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Review: Possession

Even with little prior knowledge of Possession, the viewer is informed of its potential as exploitation horror in Carlo Rambaldi’s opening credit.

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Possession

Even with little prior knowledge of Possession, the viewer is informed of its potential as exploitation horror in Carlo Rambaldi’s opening credit. A special effects designer, Rambaldi worked prior on Deep Red and Flesh for Frankenstein; here, he is ascribed as the designer of some ominous “creature,” his name emblazoned in serif type that extends across the composition, in the same motif used to report the director and cast. This seems superfluous, measuring from how little screen time said creature actually gets (which is substantially more in the bowdlerized American cut), and ultimately how dispensable it is in the film’s thematic trajectory. This harms the film, lending it a pretense of horror and violence in its opening minutes-elements that are subordinate to Possession’s principal theme of marital dissolution. This is also chief among the reasons appreciation for this film has been stifled since its 1981 release.

Possession debuted at Cannes, where it was received with notable press. It was nominated for the Golden Palm and Isabelle Adjani received honors for best actress; her rampant performance has received most of the film’s modest laurels. In the aftermath of Andrzej Zulawski’s prior film, the halted production of The Silver Globe, this is a redemptive gesture, but did little to ensure a proper release of Possession in the United States. This didn’t occur until two years later, and with some 40 minutes of the film cut. The truncated version remained available until the Anchor Bay restoration in 1999.

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As in most cases of censorship, the stigma functions to secure a film’s appeal, specifically as exploitation. Shortly after its release in Britain, Possession was among the first round of titles resorted to the Video Nasties, along with I Spit on Your Grave and Last House on the Left—unpretentious exploitations with which it shares few similarities. This inference is incomparable to the American cut, with scenes shuffled in an arbitrary sequence, and with erroneous footage of the creature added. Horror being a profitable genre in the early 1980s, Possession was made to pronounce an aesthetic more visceral than cerebral, in turn more superficial than it was initially conceived to impart. This is not to say the overall enterprise in its intended form isn’t a grim experience, creature or no.

The central couple, Anna and Mark, is introduced at what appears to be the beginning of an estrangement. Their marriage already broken, neither party will allow the separation to be resolved without exerting some hardship upon the other. When one is in the other’s company, exchanges are delivered with great volume, and sometimes violence: late in the film, Anna conspicuously enters her old apartment, still tended by Mark and their young son, and is immediately confronted by him. Screams ensue. She operates a meat grinder, indelicately toying with its offshoot with an electric knife—this in the periphery of one of the couple’s active arguments. She screams at Mark, and holds the knife to her own neck, producing a gorge of blood before Mark removes the instrument from her grasp. My description synopsizes the scene as a climax; in fact, the violence is attuned to the film’s rhythm of irresolution, with one act of violence regularly subsequent to another prior. Shortly after Anna exits the kitchen, Mark sits and holds the electric blade to his forearm. The pain results in neither expression nor response; the communal pain will only escalate.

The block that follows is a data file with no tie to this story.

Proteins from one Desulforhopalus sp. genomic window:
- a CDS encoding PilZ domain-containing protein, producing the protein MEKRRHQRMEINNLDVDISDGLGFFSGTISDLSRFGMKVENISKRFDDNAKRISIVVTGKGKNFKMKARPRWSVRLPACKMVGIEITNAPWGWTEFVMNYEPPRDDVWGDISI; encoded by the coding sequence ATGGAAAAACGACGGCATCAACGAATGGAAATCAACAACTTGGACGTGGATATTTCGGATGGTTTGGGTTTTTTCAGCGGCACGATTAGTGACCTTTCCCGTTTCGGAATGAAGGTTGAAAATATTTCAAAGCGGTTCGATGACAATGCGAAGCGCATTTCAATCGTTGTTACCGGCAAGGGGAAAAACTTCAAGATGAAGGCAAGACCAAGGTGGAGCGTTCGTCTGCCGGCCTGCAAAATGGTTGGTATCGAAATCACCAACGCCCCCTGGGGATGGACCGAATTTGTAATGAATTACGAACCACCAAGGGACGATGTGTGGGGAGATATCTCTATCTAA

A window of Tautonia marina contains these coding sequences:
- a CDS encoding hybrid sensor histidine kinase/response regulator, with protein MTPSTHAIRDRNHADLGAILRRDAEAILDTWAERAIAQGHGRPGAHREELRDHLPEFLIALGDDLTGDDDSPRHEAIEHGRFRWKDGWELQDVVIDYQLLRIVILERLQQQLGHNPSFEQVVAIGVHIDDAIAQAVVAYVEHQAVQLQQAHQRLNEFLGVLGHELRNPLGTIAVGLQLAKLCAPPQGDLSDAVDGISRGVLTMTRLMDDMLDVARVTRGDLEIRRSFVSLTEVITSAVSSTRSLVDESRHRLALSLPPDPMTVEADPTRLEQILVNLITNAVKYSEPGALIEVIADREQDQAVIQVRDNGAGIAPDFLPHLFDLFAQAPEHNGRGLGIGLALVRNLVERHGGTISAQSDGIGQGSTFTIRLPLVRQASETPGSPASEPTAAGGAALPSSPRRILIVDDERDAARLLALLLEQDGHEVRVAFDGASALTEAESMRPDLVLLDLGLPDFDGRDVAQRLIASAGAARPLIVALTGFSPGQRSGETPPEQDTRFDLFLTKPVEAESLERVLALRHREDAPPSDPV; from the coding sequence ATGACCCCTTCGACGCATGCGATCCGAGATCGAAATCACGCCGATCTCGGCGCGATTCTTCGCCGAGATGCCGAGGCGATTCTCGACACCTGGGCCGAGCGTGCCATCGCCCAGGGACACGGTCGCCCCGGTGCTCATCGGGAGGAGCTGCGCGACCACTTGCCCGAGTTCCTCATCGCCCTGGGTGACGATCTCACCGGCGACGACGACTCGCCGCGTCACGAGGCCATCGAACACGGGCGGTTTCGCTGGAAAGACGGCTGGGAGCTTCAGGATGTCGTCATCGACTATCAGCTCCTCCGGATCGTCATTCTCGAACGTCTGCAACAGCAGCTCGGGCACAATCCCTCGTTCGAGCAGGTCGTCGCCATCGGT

The most prominent damage is bestowed on the couple’s son, an involuntary fulcrum between the two’s heated exchanges. This is a more interpretive statement, as his character remains under-developed, though his presence at his parents’ arguments does elicit sympathy. The parents are harming each other in an effort to better themselves, but their son is the greatest casualty of the divorce. He is also a somewhat altruistic presence in the film, at least because his parents seem dictated by some emotion: Anna by a lust she cannot satiate, Mark by a hostility his frame inadequately supports. In Anna’s absence, Mark meets Helen, his son’s schoolteacher, who looks exactly like his wife, only with supernaturally green eyes. She is the latter’s replacement, at least sufficiently for Mark who proceeds to bed her. In the first night she stays over, Mark is awakened by his son, screaming for his mother, unfooled by her ostensibly perfect replacement.

It is at this point in the film that the creature is revealed. Mark hires a private investigator to trace his wife—who, along with a colleague, finds she escapes to an undecorated apartment she shares with it (revealed to be, in a gruesome flashback in which she gives birth, her own, tentacled progeny). She kills both detectives to satiate her incestual lover’s appetite. This portion of the film would be better told if it retained any revelation; unfortunately, you’re anticipating some grim, sensational beast in one of the sparse bedrooms in the dimly-lit apartment. To this end, however (and with some hypocrisy in my criticism), the revelation is absolutely obscene, despite the expectation: a body comprised almost entirely of phalluses, and Anna submissive to its more vile sexual enterprises.

This creature will evolve to resemble Mark by the film’s end, his replacement as identical as Anna’s. This evolution—which, I should note, is relayed with some haste—is crucial in de-emphasizing the creature; it’s an abstract manifestation of both party’s insecurity and obsession. Mark’s clone is more at ease, and capable of satisfying Anna in manners he can never aspire to. Anna’s is responsible (she is more affectionate toward the son), and much less neurotic. Each has fashioned an ideal, yet remain in their varying states of hostility because their endurances have changed them for the worse. At the end, the two climb a spiral staircase in fleeing from a team of policemen. It is an ascent toward the most justified fate for both, and they lock each other in an embrace before their final breaths exit their bodies.